Several recent works of scholarship explore how Establishment Clause jurisprudence has been shaped by broader political debates over the role of religion in public life. This literature focuses on the politics of anti-Catholicism, particularly during the early years of Establishment Clause jurisprudence in the1940s and 1950s. While not questioning the centrality of this period to the historical narrative, this Note argues that the political contest over church and state took shape in an earlier debate over the compatibility of Catholicism and the Constitution during the 1920s. The Church’s response to the anti-Catholicism of this period was of particular importance. Catholic apologists actively challenged the widespread argument that Catholicism could not be reconciled with a democratic liberal political order. In fact, Catholics not only defended the doctrinal compatibility of Catholic social thought and the constitutional separation of church and state. They argued that Catholicism was ideally suited to preserving the moral foundations of the free society. Far from imperiling American democracy, Catholicism was, in the words of the Church’s leading social theorist, "The Indispensable Basis of Democracy." Thus, rather than aiming to depoliticize the church-state fracas of the 1920s, American Catholics drove the issue ever more fully into the realm of politics and culture. In the process, Catholics developed a worldview that now stands at the heart of Establishment Clause politics.Calo's newest paper is Catholic Social Thought, Political Liberalism, and the Idea of Human Rights.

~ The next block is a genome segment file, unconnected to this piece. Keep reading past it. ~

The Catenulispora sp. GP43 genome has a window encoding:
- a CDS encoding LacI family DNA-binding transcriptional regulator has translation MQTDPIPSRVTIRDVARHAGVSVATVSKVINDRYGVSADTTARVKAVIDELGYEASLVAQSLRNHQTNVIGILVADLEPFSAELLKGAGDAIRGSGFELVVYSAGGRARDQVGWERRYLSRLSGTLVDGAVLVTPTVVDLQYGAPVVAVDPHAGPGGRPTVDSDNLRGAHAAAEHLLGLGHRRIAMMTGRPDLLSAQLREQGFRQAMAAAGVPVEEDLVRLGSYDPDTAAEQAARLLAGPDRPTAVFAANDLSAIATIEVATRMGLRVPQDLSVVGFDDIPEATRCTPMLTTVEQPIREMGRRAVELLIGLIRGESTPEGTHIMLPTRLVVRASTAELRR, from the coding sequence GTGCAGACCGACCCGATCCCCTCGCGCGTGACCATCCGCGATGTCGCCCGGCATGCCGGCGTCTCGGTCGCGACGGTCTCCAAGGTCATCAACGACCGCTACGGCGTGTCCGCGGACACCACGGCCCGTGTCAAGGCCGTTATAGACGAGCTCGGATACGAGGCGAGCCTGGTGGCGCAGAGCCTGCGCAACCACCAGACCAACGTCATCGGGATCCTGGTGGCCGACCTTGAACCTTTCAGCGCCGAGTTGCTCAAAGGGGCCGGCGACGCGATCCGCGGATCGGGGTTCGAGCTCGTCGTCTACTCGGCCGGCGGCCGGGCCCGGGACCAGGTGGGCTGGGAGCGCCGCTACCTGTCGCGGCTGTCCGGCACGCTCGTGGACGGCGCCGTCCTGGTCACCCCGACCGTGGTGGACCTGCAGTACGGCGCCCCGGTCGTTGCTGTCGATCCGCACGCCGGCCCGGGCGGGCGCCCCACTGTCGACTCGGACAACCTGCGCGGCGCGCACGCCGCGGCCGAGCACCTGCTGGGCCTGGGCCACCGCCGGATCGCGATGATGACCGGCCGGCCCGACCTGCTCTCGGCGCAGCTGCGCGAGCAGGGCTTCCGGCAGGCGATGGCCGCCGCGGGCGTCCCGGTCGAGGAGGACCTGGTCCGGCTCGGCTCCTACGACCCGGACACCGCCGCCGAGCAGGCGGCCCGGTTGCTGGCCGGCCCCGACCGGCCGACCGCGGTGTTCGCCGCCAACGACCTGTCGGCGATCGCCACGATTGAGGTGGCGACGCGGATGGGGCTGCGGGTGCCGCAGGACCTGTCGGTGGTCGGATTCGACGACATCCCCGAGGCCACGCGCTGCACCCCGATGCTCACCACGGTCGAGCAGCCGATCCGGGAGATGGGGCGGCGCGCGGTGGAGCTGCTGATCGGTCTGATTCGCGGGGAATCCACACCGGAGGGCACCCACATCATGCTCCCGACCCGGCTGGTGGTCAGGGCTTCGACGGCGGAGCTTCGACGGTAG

As the dominant moral vocabulary of modernity, the language of human rights establishes significant points of contact between the religious and the secular. Yet, the human rights movement increasingly finds itself in a contested relationship with religious ideas and communities. Even as the idea of human rights draws on the inherited moral resources of religion, the movement, at least in many of its dominant institutional and intellectual expressions, has established itself as an autonomous moral discourse. In this respect, the human rights movement, as an expression of western liberalism, presents itself as a totalizing moral theory that challenges countervailing theological accounts of human rights. This paper considers the distinctive account of human rights which has emerged out of Catholic social thought’s engagement with political and economic questions. Particular attention is given to the process by which Catholic thinking about human rights has embraced the possibilities of political liberalism while also bounding liberalism within a particularistic theologically-informed account of the human person. The distinctiveness of the Catholic account of human rights raises questions about the role of Catholicism, and religious communities more generally, in shaping the law of human rights. To what extent can secular and religious approaches to human rights law find common cause and overlapping consensus? How does a Catholic account of human rights rooted in theological anthropology relate to a regnant secular tradition which rests on theological categories shorn of religious content (and which has become its own intellectual and moral tradition that is, in important respects, aAlso posted is an article, From Poor Relief to the Poorhouse: The Response to Poverty in Prince George’s County, Maryland, 1710-1770. It appeared in Maryland Historical Magazine (1998).